Saturday, November 28, 2009

marking time

Five or six (we're not sure) years ago, Solon and I went to the local garden center to buy him a plant. He was five (or four, we're not sure) and he chose an African violet. The African violet thrived. It thrived a lot. We moved it into a bigger pot, and maybe we even divided it once (we can't remember that, either). This year, home for Thanksgiving, I was asked to please help divide it again. Which, of course, I was happy to do. And since African violets are such obliging, gratifying house plants, it occured to me that some of you might have one, in desperate need of division. If you do, then here's how Solon did it. I suggest you follow his instructions.

First, find two (or more) pots in which to plant your divisions. Solon wasn't sure that this pot would work because there was no hole in it, and he reminded me that he waters his African violet from the bottom.

Without a hole in the bottom, the plant couldn't absorb water, could it? No, it couldn't! So we went down cellar and chose two, terra cotta 4" pots for the two divisions we anticipated.

I knocked the violet out of its pot (onto the newspapers, of course) and told Solon not to be shy. He easily pulled apart the two main clumps of the plant.

Next Solon coverd each drainage hole with a stone,

then poured a little fresh potting soil into the pot. I held the plant in place while he added soil around the plant, pushing it in deep.

We thought we'd have two African violets after the division, but while we were pulling things apart, we found two mini-plants, trying their best to push up from underneath the leaves of the larger plants. These clumps didn't have many (any?) roots, but we thought we'd try an experiment. We potted them up in 2" pots, then placed each one inside a zip lock bag.

Solon inflated each bag (after reminding me I should say inflate instead of blow up. Apparently blow up means something different to little boys...), creating a mini-greenhouse for each mini-violet.

In the end we had two, freshly potted, blooming African violets, and two mini violets, which Solon has promised to send me regular reports on. He's going to open the bags once a week, check the soil moisture, water if necessary, and re-inflate the bags. Solon asked what he should do if the plants start growing and outgrow the bags? I explained that if they start growing, they've established roots and they can come out of their mini-greenhouses. Fingers crossed.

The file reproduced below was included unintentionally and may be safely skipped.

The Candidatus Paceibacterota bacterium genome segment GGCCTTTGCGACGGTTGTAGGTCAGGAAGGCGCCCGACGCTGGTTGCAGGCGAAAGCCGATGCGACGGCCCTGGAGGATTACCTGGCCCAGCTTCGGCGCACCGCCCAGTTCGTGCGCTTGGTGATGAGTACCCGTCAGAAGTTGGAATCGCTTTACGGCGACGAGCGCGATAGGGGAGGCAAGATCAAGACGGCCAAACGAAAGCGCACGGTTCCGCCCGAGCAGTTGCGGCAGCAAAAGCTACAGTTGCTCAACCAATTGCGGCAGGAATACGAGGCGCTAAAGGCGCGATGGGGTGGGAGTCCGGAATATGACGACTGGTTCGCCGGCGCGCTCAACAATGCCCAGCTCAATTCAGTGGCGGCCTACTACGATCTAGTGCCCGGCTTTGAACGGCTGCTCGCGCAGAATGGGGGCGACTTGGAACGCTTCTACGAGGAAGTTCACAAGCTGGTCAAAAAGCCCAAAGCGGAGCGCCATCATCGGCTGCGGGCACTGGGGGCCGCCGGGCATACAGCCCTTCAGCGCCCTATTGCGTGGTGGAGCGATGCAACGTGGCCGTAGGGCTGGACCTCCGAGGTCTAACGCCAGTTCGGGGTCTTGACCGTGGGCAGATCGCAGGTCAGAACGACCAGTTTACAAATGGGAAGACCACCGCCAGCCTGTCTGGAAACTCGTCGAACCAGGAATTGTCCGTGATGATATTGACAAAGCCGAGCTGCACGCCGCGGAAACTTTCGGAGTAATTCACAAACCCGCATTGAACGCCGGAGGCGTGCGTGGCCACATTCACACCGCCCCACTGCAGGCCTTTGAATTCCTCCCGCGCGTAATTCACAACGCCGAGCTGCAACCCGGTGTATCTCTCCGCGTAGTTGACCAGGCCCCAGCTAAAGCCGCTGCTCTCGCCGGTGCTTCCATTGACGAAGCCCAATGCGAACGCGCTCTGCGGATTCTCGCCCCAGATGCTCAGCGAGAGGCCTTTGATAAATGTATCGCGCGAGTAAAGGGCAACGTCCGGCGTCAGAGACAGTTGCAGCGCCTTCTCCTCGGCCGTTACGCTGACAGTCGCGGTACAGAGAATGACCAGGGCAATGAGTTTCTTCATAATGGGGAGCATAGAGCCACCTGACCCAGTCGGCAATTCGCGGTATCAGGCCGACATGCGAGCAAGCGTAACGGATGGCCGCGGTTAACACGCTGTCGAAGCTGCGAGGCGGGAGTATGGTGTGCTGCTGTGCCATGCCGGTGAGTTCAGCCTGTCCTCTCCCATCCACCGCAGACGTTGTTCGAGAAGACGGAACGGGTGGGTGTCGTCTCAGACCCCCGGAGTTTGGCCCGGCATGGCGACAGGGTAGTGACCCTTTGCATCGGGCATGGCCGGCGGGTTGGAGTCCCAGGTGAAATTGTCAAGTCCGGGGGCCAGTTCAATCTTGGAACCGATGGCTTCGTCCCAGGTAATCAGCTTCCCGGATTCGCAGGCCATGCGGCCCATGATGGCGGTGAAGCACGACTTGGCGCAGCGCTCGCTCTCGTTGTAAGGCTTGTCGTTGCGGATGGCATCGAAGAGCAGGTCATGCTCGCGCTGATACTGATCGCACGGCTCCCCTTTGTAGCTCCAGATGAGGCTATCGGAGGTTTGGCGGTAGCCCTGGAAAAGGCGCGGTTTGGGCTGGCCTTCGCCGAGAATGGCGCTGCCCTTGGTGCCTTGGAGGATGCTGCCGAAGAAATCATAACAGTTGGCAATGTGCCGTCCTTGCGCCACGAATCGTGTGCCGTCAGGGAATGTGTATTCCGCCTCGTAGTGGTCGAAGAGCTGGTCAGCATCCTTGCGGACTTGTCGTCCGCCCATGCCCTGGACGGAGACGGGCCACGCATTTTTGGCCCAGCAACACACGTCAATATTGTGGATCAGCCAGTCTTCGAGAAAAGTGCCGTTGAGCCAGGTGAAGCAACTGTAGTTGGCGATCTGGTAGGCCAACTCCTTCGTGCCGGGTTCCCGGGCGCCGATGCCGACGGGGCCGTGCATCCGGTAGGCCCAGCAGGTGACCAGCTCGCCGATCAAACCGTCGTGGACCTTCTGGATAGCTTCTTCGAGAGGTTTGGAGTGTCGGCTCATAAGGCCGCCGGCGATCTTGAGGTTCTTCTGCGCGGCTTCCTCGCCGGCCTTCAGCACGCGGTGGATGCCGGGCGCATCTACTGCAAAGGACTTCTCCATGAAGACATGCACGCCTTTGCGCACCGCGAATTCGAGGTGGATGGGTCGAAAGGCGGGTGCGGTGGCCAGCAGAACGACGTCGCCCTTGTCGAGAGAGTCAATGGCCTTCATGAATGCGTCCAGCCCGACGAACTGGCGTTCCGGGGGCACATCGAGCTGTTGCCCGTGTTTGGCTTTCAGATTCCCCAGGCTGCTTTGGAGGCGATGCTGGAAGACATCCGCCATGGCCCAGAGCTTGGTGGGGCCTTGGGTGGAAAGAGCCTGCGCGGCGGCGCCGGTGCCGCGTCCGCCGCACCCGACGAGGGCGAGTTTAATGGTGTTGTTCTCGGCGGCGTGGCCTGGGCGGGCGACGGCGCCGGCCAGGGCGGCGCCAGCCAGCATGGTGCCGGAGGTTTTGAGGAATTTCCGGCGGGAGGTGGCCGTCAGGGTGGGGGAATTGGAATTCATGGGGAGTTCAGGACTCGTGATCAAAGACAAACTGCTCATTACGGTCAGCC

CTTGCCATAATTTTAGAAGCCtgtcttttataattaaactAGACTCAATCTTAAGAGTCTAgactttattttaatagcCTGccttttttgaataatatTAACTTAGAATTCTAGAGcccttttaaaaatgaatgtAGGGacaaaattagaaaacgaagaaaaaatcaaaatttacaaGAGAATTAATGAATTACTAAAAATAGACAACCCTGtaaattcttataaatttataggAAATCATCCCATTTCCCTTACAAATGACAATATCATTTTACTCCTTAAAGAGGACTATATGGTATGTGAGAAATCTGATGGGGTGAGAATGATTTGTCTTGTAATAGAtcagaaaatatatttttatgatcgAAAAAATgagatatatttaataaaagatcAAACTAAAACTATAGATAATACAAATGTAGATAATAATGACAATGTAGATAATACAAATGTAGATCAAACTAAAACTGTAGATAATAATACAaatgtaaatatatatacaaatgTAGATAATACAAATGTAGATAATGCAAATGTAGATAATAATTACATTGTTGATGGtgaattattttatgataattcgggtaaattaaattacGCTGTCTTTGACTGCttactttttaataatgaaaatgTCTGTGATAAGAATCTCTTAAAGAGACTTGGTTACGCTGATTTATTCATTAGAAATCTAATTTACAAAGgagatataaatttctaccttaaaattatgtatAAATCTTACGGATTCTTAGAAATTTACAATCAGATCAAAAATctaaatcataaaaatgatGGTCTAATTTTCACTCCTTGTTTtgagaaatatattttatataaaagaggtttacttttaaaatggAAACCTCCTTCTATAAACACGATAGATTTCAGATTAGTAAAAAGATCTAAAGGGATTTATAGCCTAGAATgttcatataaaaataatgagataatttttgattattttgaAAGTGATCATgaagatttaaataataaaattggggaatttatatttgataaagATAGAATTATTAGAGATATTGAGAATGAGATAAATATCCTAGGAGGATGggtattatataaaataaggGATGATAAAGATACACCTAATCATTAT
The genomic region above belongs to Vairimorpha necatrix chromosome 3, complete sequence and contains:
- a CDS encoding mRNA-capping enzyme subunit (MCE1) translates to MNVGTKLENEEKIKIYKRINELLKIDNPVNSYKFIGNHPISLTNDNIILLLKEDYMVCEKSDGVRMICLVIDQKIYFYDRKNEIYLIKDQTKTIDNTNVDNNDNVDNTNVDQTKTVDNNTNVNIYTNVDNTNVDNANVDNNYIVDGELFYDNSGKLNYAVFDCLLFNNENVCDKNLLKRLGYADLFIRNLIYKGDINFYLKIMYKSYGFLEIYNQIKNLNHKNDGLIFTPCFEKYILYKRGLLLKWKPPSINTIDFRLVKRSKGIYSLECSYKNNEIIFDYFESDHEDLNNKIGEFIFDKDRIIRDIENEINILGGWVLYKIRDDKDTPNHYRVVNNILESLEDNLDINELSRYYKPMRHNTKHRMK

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At November 29, 2009 at 10:50 AM , Blogger Marie said...

Wonderful! He reminds me of me at his age, with my own craze for African violets. I had windowsillfull, and loved propagating them from single leaves.

I think I will buy one again. Thanks, Solon!

At November 29, 2009 at 1:32 PM , Blogger SaraGardens said...

Great job, Solon - great pictures, Aunt Ellen... I don't think I've ever seen such a stunning African violet. (I think maybe because I didn't follow instructions as well as Solon did.)

It will be a while before my Petrocosmea (very like the Afr. violet) is ready for division, but I'll be following these instructions when the time comes!

At November 29, 2009 at 8:40 PM , Blogger joey said...

An adorable post! Delighted to visit via Shady ... and thanks for the Fricasse of Oyster Mushroom recipe that I'm anxious to try :)

At November 30, 2009 at 1:50 PM , Anonymous Leda Meredith said...

Well done, Solon! But then, he had an excellent teacher!

At December 11, 2009 at 3:07 PM , Blogger Unknown said...

oh, it's beautiful!
we just recently snipped a plant and are waiting for new growth... fingers crossed.

At December 16, 2009 at 7:13 PM , Blogger Robert's Tropical Paradise Garden said...

Ha, my son hates to do anything in the garden, lucky you! I like your blog and website. I am a horticulture therapist and would like to connect on linkedin with you!


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